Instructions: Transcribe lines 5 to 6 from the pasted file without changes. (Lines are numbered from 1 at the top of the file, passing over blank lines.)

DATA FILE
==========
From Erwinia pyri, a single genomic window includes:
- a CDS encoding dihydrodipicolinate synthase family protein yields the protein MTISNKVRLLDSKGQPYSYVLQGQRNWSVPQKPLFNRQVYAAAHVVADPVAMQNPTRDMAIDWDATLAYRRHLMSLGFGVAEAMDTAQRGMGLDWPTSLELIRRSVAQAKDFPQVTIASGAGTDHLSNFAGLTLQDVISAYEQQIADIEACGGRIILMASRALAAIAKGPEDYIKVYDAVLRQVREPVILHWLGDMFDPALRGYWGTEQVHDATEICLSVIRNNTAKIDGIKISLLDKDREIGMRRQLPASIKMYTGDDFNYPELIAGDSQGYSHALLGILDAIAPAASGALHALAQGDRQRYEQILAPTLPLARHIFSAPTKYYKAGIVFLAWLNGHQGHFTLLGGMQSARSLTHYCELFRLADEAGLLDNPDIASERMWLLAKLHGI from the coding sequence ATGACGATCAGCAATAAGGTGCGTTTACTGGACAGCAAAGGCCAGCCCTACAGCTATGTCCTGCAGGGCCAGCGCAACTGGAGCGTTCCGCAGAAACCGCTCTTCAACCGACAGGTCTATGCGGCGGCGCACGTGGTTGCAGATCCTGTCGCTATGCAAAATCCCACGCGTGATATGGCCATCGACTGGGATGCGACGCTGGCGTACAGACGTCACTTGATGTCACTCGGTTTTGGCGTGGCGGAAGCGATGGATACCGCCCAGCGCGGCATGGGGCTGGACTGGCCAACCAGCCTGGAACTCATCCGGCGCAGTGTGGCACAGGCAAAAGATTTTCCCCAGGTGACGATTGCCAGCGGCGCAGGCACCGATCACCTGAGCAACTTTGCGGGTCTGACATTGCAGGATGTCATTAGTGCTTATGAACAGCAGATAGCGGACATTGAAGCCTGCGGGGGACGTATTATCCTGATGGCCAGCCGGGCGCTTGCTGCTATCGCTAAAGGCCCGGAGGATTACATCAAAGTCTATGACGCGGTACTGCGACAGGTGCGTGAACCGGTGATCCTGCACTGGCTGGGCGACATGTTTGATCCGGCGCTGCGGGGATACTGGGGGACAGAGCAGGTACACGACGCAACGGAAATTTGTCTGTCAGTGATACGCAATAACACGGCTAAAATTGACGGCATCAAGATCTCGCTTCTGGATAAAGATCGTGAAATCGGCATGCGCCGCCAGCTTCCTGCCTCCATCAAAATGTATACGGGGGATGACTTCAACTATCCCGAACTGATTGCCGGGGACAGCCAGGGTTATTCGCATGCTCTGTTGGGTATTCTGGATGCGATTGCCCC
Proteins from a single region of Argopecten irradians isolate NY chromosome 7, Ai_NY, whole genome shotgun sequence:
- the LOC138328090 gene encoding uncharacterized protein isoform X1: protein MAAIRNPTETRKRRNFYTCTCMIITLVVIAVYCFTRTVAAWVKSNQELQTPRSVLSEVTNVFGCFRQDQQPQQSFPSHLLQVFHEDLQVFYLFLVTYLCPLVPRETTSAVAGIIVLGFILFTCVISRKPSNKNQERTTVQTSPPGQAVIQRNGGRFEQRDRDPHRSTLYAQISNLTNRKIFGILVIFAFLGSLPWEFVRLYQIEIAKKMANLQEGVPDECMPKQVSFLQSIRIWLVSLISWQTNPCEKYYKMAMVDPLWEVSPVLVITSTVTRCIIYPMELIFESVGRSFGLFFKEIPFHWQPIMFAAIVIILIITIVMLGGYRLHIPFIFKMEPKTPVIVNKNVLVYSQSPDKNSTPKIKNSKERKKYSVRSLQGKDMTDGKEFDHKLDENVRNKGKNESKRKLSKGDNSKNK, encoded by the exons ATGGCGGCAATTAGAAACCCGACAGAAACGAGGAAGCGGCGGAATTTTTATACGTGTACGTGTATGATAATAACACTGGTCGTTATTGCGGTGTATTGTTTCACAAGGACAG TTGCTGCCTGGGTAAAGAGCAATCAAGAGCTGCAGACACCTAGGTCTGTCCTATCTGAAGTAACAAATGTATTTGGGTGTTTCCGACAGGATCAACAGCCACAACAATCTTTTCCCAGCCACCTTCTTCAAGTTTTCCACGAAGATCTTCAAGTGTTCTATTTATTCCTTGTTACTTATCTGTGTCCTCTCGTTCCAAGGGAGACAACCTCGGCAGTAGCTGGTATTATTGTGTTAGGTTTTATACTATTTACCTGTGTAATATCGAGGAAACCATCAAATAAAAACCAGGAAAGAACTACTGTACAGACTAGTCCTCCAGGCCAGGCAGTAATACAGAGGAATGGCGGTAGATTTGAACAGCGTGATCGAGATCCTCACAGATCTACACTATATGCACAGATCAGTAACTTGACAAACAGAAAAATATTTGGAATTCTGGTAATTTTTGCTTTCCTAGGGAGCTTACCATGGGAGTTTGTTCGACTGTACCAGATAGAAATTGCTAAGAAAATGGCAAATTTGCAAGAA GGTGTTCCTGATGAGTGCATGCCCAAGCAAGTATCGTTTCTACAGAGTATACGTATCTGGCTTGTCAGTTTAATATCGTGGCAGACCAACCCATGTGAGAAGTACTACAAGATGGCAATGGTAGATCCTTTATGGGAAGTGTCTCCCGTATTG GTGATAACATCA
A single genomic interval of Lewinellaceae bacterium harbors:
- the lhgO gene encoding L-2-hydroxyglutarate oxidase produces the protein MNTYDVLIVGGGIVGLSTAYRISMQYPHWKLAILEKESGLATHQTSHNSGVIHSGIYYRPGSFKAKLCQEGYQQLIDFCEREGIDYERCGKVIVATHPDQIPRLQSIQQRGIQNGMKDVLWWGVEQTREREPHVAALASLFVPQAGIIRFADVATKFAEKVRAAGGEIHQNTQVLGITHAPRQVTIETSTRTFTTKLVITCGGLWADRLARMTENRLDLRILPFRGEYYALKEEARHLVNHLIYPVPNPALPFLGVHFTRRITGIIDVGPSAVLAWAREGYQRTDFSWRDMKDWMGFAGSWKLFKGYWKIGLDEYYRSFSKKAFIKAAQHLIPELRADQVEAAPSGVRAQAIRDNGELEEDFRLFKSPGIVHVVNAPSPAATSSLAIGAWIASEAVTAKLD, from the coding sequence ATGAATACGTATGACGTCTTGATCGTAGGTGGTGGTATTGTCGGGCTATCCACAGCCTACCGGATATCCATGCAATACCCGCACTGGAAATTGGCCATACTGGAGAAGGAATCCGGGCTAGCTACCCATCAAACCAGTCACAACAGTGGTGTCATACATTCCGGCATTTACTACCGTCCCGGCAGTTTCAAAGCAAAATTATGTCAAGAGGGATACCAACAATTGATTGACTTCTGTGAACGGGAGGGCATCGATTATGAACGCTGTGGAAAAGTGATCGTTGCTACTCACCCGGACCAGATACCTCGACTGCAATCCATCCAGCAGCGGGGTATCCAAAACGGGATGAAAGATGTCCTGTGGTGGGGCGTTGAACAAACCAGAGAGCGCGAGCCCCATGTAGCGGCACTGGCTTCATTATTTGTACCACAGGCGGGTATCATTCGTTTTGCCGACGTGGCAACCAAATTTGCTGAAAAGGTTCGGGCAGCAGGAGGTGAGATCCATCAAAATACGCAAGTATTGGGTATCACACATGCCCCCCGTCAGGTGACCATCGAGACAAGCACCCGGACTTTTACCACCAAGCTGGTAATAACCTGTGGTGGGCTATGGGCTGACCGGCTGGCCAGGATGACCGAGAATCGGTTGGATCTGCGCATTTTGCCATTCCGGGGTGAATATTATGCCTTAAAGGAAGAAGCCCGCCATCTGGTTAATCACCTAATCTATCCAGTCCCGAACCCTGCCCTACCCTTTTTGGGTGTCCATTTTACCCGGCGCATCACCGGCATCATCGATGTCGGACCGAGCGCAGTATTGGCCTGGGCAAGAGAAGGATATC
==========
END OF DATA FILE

A single genomic interval of Lewinellaceae bacterium harbors:
- the lhgO gene encoding L-2-hydroxyglutarate oxidase produces the protein MNTYDVLIVGGGIVGLSTAYRISMQYPHWKLAILEKESGLATHQTSHNSGVIHSGIYYRPGSFKAKLCQEGYQQLIDFCEREGIDYERCGKVIVATHPDQIPRLQSIQQRGIQNGMKDVLWWGVEQTREREPHVAALASLFVPQAGIIRFADVATKFAEKVRAAGGEIHQNTQVLGITHAPRQVTIETSTRTFTTKLVITCGGLWADRLARMTENRLDLRILPFRGEYYALKEEARHLVNHLIYPVPNPALPFLGVHFTRRITGIIDVGPSAVLAWAREGYQRTDFSWRDMKDWMGFAGSWKLFKGYWKIGLDEYYRSFSKKAFIKAAQHLIPELRADQVEAAPSGVRAQAIRDNGELEEDFRLFKSPGIVHVVNAPSPAATSSLAIGAWIASEAVTAKLD, from the coding sequence ATGAATACGTATGACGTCTTGATCGTAGGTGGTGGTATTGTCGGGCTATCCACAGCCTACCGGATATCCATGCAATACCCGCACTGGAAATTGGCCATACTGGAGAAGGAATCCGGGCTAGCTACCCATCAAACCAGTCACAACAGTGGTGTCATACATTCCGGCATTTACTACCGTCCCGGCAGTTTCAAAGCAAAATTATGTCAAGAGGGATACCAACAATTGATTGACTTCTGTGAACGGGAGGGCATCGATTATGAACGCTGTGGAAAAGTGATCGTTGCTACTCACCCGGACCAGATACCTCGACTGCAATCCATCCAGCAGCGGGGTATCCAAAACGGGATGAAAGATGTCCTGTGGTGGGGCGTTGAACAAACCAGAGAGCGCGAGCCCCATGTAGCGGCACTGGCTTCATTATTTGTACCACAGGCGGGTATCATTCGTTTTGCCGACGTGGCAACCAAATTTGCTGAAAAGGTTCGGGCAGCAGGAGGTGAGATCCATCAAAATACGCAAGTATTGGGTATCACACATGCCCCCCGTCAGGTGACCATCGAGACAAGCACCCGGACTTTTACCACCAAGCTGGTAATAACCTGTGGTGGGCTATGGGCTGACCGGCTGGCCAGGATGACCGAGAATCGGTTGGATCTGCGCATTTTGCCATTCCGGGGTGAATATTATGCCTTAAAGGAAGAAGCCCGCCATCTGGTTAATCACCTAATCTATCCAGTCCCGAACCCTGCCCTACCCTTTTTGGGTGTCCATTTTACCCGGCGCATCACCGGCATCATCGATGTCGGACCGAGCGCAGTATTGGCCTGGGCAAGAGAAGGATATC